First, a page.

Low Tech Data Security Measures Essential To Hitech Compliance

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With the February 17 deadline looming, Kroll Fraud Solutions releases white paper outlining key steps to HITECH compliance.

As the February 17 deadline for the Health Information Technology for Economic and Clinical Health Act (HITECH) approaches, data security and identity theft protection services provider Kroll Fraud Solutions today released the white paper, "Low Tech is the Path to HITECH," which outlines important steps healthcare organizations should take to comply with the new requirements. According to Kroll, technology alone won't ensure data security; all cyber measures must be combined with low tech approaches, including employee training in data handling. For a comprehensive approach to compliance, companies must focus on data use, storage and access; employee training and communication, evaluation of third-party security measures, and comprehensive incident response planning.

HITECH, part of the American Recovery and Reinvestment Act of 2009, expands current federal privacy and security protections for healthcare and patient data. It requires that covered entities notify patients if a data breach exposes their Protected Health Information (PHI) to unauthorized persons and mandates notification to affected individuals within 60 days of breach discovery.

"In preparation for HITECH compliance, it's important that healthcare organizations put policies and procedures in place to protect PHI and Personal Identifying Information (PII) against data breaches and identity theft," said Brian Lapidus, Chief Operating Officer. "Technology is a key part of protecting patient data, but too often we see organizations focus solely on cyber security measures, while patient data is walking out the front door. At Kroll, we believe a comprehensive approach that includes both high-level and low-level technology measures is vital to protecting patient data."

As organizations examine their data security measures for compliance, Kroll encourages organizations to take the following steps, all of which are detailed in "Low Tech is the Path to HITECH":

  •     Know your data: Understand the what, where, and when of the data housed within the organization, and then determine how and why it is accessed, used or transported.
  •     Know your employees: Recognize that hiring best practices are an important component in security, as is training and communication.
  •     Know your partner: Assess the importance of performing due diligence with third party vendors and making them aware of their responsibilities in keeping patient data safe.
  •     Know your response plan: Examine the steps needed to actively prepare, respond and prevent (or minimize) the risk of a reoccurrence through a comprehensive and tested data breach response plan.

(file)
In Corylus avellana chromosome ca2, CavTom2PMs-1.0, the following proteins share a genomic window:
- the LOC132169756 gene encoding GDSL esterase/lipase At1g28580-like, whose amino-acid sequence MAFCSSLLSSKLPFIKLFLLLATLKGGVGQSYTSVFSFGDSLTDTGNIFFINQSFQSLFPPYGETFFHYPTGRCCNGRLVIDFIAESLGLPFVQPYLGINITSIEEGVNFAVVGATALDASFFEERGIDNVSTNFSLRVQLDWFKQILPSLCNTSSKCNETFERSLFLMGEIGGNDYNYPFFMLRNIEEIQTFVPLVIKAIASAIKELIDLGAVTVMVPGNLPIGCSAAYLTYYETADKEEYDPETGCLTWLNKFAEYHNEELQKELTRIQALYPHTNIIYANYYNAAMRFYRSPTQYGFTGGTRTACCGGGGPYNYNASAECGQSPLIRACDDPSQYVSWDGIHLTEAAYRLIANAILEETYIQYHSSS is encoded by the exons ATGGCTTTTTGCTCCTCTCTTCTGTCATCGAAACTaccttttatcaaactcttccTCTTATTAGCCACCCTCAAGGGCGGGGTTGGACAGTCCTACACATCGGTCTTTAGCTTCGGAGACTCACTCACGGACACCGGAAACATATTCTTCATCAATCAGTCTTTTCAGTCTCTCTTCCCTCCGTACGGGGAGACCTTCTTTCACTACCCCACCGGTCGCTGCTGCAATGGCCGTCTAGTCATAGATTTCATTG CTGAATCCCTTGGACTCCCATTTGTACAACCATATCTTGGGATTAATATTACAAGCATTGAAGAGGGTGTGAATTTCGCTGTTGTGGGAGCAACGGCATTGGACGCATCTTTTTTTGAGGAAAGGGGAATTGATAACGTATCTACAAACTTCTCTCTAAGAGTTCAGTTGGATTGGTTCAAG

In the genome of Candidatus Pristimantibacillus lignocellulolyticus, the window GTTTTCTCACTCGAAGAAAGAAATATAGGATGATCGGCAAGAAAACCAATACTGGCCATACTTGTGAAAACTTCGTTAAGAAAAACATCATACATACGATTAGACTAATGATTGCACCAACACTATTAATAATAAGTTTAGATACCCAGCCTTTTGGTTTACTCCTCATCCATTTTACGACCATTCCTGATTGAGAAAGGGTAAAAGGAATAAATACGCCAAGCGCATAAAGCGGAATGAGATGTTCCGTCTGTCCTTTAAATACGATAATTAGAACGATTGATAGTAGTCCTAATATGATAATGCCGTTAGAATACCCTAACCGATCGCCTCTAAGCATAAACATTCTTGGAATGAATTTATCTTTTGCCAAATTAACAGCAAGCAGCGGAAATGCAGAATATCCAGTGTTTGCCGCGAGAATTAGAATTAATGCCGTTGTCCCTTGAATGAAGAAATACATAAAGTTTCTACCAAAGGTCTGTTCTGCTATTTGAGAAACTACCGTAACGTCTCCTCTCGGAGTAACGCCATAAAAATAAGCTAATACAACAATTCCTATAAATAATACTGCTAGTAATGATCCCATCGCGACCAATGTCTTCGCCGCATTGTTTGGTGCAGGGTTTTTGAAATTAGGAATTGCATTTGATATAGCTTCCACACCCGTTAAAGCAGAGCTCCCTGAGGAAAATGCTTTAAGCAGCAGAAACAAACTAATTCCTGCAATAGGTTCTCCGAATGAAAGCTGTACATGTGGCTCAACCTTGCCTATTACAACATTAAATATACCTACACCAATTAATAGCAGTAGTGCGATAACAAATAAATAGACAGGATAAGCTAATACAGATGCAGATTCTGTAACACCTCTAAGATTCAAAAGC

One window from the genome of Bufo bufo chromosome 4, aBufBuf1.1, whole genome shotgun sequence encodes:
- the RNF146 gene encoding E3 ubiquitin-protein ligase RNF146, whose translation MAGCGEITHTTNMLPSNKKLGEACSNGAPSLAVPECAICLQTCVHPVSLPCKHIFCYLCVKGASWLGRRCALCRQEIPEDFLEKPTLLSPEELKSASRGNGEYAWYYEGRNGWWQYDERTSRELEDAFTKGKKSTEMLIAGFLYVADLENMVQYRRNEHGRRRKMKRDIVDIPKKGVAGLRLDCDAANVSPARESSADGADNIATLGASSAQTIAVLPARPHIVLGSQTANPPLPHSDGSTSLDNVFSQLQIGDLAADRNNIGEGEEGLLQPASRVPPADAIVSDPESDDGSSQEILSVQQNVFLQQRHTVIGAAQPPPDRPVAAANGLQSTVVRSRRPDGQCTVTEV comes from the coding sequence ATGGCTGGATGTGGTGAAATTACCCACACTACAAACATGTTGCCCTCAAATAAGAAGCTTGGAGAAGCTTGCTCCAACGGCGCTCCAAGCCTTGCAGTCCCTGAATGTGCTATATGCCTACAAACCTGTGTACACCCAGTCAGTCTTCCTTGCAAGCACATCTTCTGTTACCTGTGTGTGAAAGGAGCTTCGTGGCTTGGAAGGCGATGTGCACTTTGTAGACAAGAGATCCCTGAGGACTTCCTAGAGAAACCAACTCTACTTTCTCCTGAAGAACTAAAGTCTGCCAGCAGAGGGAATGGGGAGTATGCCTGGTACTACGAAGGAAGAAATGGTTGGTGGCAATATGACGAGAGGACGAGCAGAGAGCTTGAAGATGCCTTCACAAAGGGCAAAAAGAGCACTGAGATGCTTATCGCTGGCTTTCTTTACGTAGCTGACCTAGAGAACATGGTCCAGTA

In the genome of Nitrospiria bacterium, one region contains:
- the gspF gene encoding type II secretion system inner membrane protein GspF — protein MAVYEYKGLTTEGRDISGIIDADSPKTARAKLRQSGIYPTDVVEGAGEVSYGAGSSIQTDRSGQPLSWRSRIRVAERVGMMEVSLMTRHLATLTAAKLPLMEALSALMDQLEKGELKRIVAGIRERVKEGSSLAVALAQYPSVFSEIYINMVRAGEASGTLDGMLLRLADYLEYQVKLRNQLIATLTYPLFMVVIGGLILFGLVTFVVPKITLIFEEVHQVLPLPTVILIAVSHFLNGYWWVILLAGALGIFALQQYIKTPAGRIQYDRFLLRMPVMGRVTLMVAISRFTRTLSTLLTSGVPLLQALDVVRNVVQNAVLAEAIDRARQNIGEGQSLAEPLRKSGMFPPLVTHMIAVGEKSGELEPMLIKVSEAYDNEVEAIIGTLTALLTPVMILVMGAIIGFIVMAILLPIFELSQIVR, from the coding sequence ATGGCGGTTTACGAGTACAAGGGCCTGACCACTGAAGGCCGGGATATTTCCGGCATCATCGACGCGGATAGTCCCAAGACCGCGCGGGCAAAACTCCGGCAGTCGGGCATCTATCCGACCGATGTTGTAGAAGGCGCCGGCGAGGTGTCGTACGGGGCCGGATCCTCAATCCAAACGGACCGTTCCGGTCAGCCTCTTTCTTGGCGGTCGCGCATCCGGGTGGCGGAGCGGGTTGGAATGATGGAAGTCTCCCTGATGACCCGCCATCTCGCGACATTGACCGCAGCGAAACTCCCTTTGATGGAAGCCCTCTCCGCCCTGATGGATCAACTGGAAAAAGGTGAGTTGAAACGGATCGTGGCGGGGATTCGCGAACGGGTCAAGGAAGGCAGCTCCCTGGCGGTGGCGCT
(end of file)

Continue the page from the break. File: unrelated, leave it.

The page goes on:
"Low Tech is the Path to HITECH" examines key issues in the life cycle of healthcare data. It explores the nature of healthcare data (where it resides and how it's lost), data privacy and security post-breach, the role of employees in data security, the cost of third-party breaches, and how to prepare for, respond to, and safeguard against a breach.

Visit Kroll's Web site for more information or to download the full "Low Tech is the Path to HITECH" report.

About Kroll:
Kroll, the world's leading risk consulting company, provides a broad range of investigative, intelligence, financial, security and technology services to help clients reduce risks, solve problems and capitalize on opportunities. Kroll Inc. is a wholly owned subsidiary of Marsh & McLennan Companies, Inc. (NYSE: MMC), the global professional services firm. Kroll began providing identity theft solutions in 1999 and created its Fraud Solutions practice in 2002 in response to increasing requests from clients for counsel and services associated with the loss of sensitive personal information, and related identity protection and restoration issues facing organizations and individuals. Since then, Kroll's Fraud Solutions clients have included Fortune 500 companies, non-profit organizations, and government entities dealing with healthcare, financial services, insurance, consumer service, and any activity involving the collection and use of personal information. Kroll's Fraud Solutions team presently serves over 10,000 businesses and millions of individual consumers. For more information, visit: krollfraudsolutions.com.

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Emilie Moghadam
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